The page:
What is to act with integrity?

Why play by the rules?

Why let ethics make a hard task even harder?

No one seems to care, why should we?

Should profitability not come before proprietary?

We’re too small for such high ideals, don’t you think?

Survival comes first, we will see, what to do with such ‘nice’ things later, now is not the time.

We have to live today to fight another day.

And many more.

The realisation that ‘integrity is still largely considered ‘optional’ speaks for itself. Don’t get me wrong, I am not saying people consider talking in favour of the virtue ‘optional’. We speak about it all the time: from boardrooms to board games. It is in ‘practice’ where we find inconsistencies and that is what we are attempting to uncover, today. Organisations big and small brag of being culturally superior to their competitors without batting an eyelid. You look up at the value section on the websites of any organization of any sector of your choice – you are likely to find integrity there in 8 out of 10 cases and yet a vast majority of their staff fake one or more of the below, listed items in filing for their returns.

  • Medical bills
  • HRA (Rental)
  • LTA
  • Shoddy Loans statements.

What does it say about us? Why do we not come out in the open and proclaim that we are petty cheats, that we willingly lie on oath (a signature saying the information that you’ve furnished is correct is indeed an oath), to save a few bucks? Why do people extent each other the courtesy of looking the other way, in the corporate setups? Why some form of wrong is considered less wrong than the other? If it is practised so widely, why don’t we recognise it formally as an admissible norm?

Reluctance in social acceptance of such practices, gives away, the most fundamental truth: that there is no confusion on the definition, whatsoever. Everyone knows what is the right thing to do. So in that sense, propagation of the ideal has been fine, we as a society can pat ourselves on our backs for it. Why does practice fall short, though? Is financial weakness the sole reason for widespread corruption? Or is the root of the problem deeper. It is a complicated and complex matter, it is as much societal as it is personal as much moral as practical as much important as inherent. Our character is shaped by the slab of stories that we hear as a child and by what we witness happening around us. We pick both good and the bad from our immediate surrounding, and then a fuller version of the idea that we believe to be better constitutes our character. Accord me the liberty to take you to a common story that is a part of the childhood of a vast majority of living souls.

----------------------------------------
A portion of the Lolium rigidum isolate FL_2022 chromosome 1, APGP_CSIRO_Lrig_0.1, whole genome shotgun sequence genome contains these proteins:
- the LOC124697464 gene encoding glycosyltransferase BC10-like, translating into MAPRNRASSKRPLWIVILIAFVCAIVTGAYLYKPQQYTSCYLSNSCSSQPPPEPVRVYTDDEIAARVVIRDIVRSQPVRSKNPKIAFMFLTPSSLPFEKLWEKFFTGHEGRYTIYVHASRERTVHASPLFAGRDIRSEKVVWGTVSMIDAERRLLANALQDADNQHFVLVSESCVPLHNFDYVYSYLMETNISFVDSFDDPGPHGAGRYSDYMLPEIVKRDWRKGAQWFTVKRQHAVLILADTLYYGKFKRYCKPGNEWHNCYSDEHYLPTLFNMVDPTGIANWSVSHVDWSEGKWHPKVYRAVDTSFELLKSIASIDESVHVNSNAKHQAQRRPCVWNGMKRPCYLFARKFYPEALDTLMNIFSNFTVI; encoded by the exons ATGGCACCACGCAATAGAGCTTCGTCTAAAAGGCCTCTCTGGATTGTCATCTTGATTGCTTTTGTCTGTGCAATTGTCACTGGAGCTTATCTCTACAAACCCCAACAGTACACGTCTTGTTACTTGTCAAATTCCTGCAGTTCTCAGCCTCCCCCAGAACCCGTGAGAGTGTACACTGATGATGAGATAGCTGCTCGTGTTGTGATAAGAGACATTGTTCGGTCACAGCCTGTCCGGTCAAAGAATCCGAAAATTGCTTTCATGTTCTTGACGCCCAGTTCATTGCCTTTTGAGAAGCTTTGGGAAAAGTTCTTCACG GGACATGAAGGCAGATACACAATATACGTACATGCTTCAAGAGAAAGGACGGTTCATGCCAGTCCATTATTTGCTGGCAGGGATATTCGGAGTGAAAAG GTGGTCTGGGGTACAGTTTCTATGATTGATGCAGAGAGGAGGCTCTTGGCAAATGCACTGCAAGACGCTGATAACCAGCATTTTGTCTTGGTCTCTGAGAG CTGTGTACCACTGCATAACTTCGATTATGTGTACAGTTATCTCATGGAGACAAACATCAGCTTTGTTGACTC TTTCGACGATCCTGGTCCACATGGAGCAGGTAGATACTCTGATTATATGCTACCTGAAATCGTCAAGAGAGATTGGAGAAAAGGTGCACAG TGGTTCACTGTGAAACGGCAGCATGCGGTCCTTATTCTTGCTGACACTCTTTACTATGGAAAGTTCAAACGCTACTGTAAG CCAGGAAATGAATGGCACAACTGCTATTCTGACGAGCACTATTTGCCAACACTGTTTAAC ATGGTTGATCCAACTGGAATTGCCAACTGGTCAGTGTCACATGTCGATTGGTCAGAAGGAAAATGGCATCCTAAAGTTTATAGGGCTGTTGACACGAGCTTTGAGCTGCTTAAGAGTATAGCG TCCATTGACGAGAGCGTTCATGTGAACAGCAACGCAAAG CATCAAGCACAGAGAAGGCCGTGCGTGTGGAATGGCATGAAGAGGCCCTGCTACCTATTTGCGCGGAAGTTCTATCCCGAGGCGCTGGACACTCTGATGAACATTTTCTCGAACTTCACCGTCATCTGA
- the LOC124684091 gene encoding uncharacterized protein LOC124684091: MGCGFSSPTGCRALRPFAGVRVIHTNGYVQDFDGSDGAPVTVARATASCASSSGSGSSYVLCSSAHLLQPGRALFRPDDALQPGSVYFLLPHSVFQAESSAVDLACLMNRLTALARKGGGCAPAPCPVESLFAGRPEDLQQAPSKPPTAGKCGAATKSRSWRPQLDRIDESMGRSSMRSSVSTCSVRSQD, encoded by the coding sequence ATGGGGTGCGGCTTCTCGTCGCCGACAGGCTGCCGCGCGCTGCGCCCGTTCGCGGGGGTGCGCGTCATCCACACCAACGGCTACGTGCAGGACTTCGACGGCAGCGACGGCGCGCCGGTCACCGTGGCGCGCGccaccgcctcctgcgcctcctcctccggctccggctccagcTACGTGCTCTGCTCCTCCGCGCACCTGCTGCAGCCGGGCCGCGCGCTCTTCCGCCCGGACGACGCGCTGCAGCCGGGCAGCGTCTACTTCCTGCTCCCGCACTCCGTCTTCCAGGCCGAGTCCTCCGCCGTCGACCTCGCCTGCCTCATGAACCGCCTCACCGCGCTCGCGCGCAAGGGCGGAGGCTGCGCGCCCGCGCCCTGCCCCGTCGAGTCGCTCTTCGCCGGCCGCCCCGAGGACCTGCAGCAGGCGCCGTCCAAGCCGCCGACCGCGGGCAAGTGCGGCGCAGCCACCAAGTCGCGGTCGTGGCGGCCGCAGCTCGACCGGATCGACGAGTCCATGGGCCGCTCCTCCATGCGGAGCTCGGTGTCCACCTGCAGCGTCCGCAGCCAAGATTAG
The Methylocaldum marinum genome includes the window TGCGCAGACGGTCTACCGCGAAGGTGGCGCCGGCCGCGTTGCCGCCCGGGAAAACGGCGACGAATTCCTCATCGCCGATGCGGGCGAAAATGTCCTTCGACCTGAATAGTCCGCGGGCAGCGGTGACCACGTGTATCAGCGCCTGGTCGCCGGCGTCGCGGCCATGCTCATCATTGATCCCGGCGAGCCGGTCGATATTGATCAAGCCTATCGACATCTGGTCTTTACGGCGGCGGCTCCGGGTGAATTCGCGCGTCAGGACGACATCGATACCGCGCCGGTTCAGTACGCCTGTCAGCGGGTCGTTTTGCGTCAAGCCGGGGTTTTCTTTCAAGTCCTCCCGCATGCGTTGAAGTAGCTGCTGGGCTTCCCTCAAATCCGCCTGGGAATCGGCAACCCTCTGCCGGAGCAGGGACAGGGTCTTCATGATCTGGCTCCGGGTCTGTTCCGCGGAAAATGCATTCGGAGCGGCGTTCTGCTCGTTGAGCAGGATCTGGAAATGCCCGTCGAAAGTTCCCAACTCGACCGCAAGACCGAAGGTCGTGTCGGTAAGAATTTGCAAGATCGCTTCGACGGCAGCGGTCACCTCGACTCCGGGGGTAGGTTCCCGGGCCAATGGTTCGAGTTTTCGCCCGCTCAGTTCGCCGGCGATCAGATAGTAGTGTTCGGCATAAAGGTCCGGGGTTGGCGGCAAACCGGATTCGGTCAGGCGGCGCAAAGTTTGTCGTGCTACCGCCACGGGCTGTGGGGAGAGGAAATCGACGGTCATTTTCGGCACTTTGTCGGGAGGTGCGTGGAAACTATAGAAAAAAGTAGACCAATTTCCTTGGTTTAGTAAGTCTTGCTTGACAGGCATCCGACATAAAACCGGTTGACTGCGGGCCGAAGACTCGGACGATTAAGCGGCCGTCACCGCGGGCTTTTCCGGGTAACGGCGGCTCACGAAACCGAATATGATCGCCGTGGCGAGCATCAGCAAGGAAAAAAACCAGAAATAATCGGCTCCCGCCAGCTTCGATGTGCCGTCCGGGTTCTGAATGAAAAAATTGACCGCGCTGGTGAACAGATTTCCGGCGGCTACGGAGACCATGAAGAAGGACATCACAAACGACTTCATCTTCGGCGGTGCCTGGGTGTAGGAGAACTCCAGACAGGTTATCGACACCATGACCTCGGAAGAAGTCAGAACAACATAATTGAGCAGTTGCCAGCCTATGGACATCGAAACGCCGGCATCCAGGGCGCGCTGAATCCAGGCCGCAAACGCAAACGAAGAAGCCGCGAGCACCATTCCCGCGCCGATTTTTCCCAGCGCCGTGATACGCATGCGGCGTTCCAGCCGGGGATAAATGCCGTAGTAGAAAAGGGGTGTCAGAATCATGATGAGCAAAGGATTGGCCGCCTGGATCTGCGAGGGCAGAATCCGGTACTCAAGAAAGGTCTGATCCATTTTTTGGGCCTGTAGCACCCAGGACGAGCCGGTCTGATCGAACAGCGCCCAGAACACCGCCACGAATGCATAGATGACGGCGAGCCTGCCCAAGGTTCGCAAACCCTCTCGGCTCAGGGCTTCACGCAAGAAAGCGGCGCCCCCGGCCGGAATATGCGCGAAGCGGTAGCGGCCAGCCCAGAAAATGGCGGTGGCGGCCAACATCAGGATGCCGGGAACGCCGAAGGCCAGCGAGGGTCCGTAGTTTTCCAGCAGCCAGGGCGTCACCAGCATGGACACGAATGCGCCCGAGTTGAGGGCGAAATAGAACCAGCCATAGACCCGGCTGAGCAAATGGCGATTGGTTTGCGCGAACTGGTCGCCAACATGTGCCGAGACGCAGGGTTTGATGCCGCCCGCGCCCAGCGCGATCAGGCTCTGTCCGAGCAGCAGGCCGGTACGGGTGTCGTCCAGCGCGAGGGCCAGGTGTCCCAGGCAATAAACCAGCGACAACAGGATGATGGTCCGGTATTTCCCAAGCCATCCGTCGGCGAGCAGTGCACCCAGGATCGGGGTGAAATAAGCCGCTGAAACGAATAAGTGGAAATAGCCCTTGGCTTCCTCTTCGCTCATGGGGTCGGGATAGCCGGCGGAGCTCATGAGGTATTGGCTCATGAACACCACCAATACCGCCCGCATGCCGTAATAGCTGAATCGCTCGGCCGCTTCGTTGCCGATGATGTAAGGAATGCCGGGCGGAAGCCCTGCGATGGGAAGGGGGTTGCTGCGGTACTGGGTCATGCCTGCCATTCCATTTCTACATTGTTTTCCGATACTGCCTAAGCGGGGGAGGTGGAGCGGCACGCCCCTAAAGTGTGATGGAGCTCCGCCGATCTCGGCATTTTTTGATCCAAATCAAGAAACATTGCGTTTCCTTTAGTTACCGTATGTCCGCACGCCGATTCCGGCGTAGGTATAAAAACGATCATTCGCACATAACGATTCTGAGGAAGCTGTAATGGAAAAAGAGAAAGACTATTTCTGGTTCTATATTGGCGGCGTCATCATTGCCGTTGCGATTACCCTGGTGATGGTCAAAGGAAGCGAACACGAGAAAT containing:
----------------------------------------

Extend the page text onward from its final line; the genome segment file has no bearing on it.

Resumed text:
The story of Robin Hood; the guy who steals/robs from the rich and distributes the loot among the poor. He is hailed by the common man and hated by the rich and the powerful. The establishment leaves no stone unturned in hunting for him and common people let nothing come in the way of their desire to hide him, to side with him. It is a fascinating story, which has a number of layers, which we can use, to further our argument. Let’s go over them one by one.

Stealing is glorified as long as it is not done to serve self-interest (Robin does not steal for himself, alone).

Charitable intent seems to sanitise what is clearly an illegal act. Take a closure look you’d find that morality trumps legality, in this case. Because it is noble to help the poor the criminal act of stealing is excused. Popular opinion is shaped around ‘heroics and courage’; don’t take my word for it, conduct your own little research and you’d find that irrespective of the era and geography someone brave is fighting the mighty for the rights of those who can’t fight for themselves. In the process, the protagonist kills, lies, cheats and whatnot but, but all his means are relegated to the footnote of history. What remains in the front and centre of annals is the fact that brave X helped poor Y by fighting the mighty, evil and wealthy Z.

In the modern world, however, the scope for a horse riding lone hero is scant. So society normalises tax evasion to save anything between 5% to 20% of the earning, in absolute value the amount could be a few thousand for one and crores for another; depending on who is scooping from the plate of the government. Society suffering from the Robinhood complex obliges to make it chastely, it paints the Government as a cruel force. To propagate by implication that it is ok to steal from the state, which is inherently dishonest and self-serving.